Friday, October 2, 2015

The Origins of Modern Gun Rights and the Antebellum South

Over at The Atlantic, Saul Cornell and Eric Ruben argue: "the idea that citizens have an unfettered constitutional right to carry weapons in public originates in the antebellum South, and its culture of violence and horror."  Cornell is the Paul and Diane Guenther Chair in American History at Fordham University and the author of A Well-Regulated Militia: The Founding Fathers and the Origins of Gun Control in America.  Eric Ruben is a jurisprudence fellow at the Brennan Center for Justice at the New York University School of Law.

Here is a taste of their piece:

Gun-rights advocates have waged a relentless battle to gut what remains of America’s lax and inadequate gun regulations. In the name of the Second Amendment, they are challenging the constitutionality of state and municipal “may issue” regulations that restrict the right to carry weapons in public to persons who can show a compelling need to be armed. A few courts are starting to take these challenges seriously. But what the advocates do not acknowledge—and some courts seem not to understand—is that their arguments are grounded in precedent unique to the violent world of the slaveholding South.

Gun-rights advocates have waged a relentless battle to gut what remains of America’s lax and inadequate gun regulations. In the name of the Second Amendment, they are challenging the constitutionality of state and municipal “may issue” regulations that restrict the right to carry weapons in public to persons who can show a compelling need to be armed. A few courts are starting to take these challenges seriously. But what the advocates do not acknowledge—and some courts seem not to understand—is that their arguments are grounded in precedent unique to the violent world of the slaveholding South.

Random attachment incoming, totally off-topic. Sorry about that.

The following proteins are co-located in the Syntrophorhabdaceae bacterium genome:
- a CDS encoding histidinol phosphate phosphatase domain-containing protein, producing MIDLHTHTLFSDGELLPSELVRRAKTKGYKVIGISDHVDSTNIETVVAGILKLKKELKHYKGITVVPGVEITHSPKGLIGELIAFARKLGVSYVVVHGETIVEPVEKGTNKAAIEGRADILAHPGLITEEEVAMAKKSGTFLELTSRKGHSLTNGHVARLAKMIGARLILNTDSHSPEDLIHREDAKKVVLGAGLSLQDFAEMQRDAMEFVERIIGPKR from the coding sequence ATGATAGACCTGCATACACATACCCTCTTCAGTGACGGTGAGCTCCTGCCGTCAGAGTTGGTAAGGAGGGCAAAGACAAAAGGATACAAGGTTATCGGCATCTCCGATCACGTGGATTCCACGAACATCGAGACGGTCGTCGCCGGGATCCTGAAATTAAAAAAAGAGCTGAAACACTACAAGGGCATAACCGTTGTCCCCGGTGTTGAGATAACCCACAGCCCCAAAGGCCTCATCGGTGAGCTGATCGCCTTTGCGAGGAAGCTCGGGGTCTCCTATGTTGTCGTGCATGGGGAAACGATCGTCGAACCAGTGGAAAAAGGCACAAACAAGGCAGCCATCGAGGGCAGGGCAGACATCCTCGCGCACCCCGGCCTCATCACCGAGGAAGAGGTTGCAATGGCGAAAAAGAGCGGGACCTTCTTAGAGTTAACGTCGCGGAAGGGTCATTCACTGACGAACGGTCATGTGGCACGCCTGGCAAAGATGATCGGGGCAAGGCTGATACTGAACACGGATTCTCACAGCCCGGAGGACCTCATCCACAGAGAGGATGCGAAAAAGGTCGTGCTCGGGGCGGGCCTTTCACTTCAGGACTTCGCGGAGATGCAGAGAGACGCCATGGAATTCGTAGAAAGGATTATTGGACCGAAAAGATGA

Public-carry advocates like to cite historical court opinions to support their constitutional vision, but those opinions are, to put it mildly, highly problematic. The supportive precedent they rely on comes from the antebellum South and represented less a national consensus than a regional exception rooted in the unique culture of slavery and honor. By focusing only on sympathetic precedent, and ignoring the national picture, gun-rights advocates find themselves venerating a moment at which slavery, honor, violence, and the public carrying of weapons were intertwined.

The opinion most enthusiastically embraced by public-carry advocates is Nunn v. State, a state-court decision written by Georgia Chief Justice Joseph Henry Lumpkin in 1846. As a jurist, Lumpkin was a champion both of slavery and of the Southern code of honor. Perhaps, not by coincidence, Nunn was the first case in which a court struck down a gun law on the basis of the Second Amendment. The U.S. Supreme Court cited Nunn in District of Columbia v. Heller, its landmark 2008 decision holding, for the first time in over 200 years, that the Second Amendment protects an individual right to possess a handgun in the home for self-defense. Why courts or gun-rights advocates think Lumpkin’s view of the right to bear arms provides a solid foundation for modern firearms jurisprudence is puzzling. Slavery, “honor,” and their associated violence spawned a unique weapons culture. One of its defining features was a permissive view of white citizens’ right to carry weapons in public.  

Read the rest here.